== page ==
An Indian-origin man, who called himself a "terrorist", has been found guilty by a jury of threatening to blow up a medical firm in Connecticut and faces up to 10 years in prison.
Shaneel Jain, 56, was convicted of one count of making a bomb threat and one count of false information and hoaxes.
He would be sentenced on October 16 when he could be ordered to pay a million dollar fine, US Attorney for the District of Connecticut David Fein said.
Jain had been released on bond since his arrest on March 19 this year and currently lives in Rhode Island.
According to the evidence presented during the trial, which began last week, Jain made a series of telephone calls in April 2010 from India to Z-Medica, a Connecticut-based company that produces QuickClot, a medical agent that rapidly stops bleeding outside the surgical setting.
QuickClot is used by the US military and the militaries of some allied countries.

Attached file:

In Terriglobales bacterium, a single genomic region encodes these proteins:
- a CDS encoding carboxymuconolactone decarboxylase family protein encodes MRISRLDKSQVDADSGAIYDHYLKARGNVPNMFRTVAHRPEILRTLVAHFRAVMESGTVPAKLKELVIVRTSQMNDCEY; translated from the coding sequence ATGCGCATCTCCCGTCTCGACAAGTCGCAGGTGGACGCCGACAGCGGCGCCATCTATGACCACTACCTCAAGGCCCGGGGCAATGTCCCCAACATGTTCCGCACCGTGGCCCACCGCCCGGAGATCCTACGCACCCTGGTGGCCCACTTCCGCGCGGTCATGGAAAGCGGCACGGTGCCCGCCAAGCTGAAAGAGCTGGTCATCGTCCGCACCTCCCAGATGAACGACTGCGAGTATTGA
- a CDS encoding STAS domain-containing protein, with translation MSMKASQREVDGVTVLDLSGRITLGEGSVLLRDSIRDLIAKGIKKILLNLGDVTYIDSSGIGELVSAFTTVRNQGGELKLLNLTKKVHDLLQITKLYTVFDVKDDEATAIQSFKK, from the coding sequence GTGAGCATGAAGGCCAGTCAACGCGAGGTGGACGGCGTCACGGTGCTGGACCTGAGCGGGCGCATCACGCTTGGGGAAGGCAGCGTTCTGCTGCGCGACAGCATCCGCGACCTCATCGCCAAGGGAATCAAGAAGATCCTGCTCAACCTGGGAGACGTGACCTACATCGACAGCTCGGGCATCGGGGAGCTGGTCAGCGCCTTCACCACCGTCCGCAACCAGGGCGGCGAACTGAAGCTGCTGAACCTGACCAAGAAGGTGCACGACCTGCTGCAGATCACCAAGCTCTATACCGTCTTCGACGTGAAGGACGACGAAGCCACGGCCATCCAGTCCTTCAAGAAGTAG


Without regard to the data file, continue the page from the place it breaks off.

At the time, Jain was engaged in a civil law suit with Z-Medica based on their prior business relationship.
During these phone calls, Jain threatened to bomb Z-Medica within 24 hours, saying he was a "terrorist".
He said he had bombed facilities before and that the American law "could not touch" him.
As a result of the threat, FBI and the Connecticut State Police conducted searches of Z-Medica's facilities.
Z-Medica also cancelled shifts, which resulted in an order for QuickClot being delayed.
The company also utilised private security for several weeks. No bomb or other explosive was ever found at Z-Medica.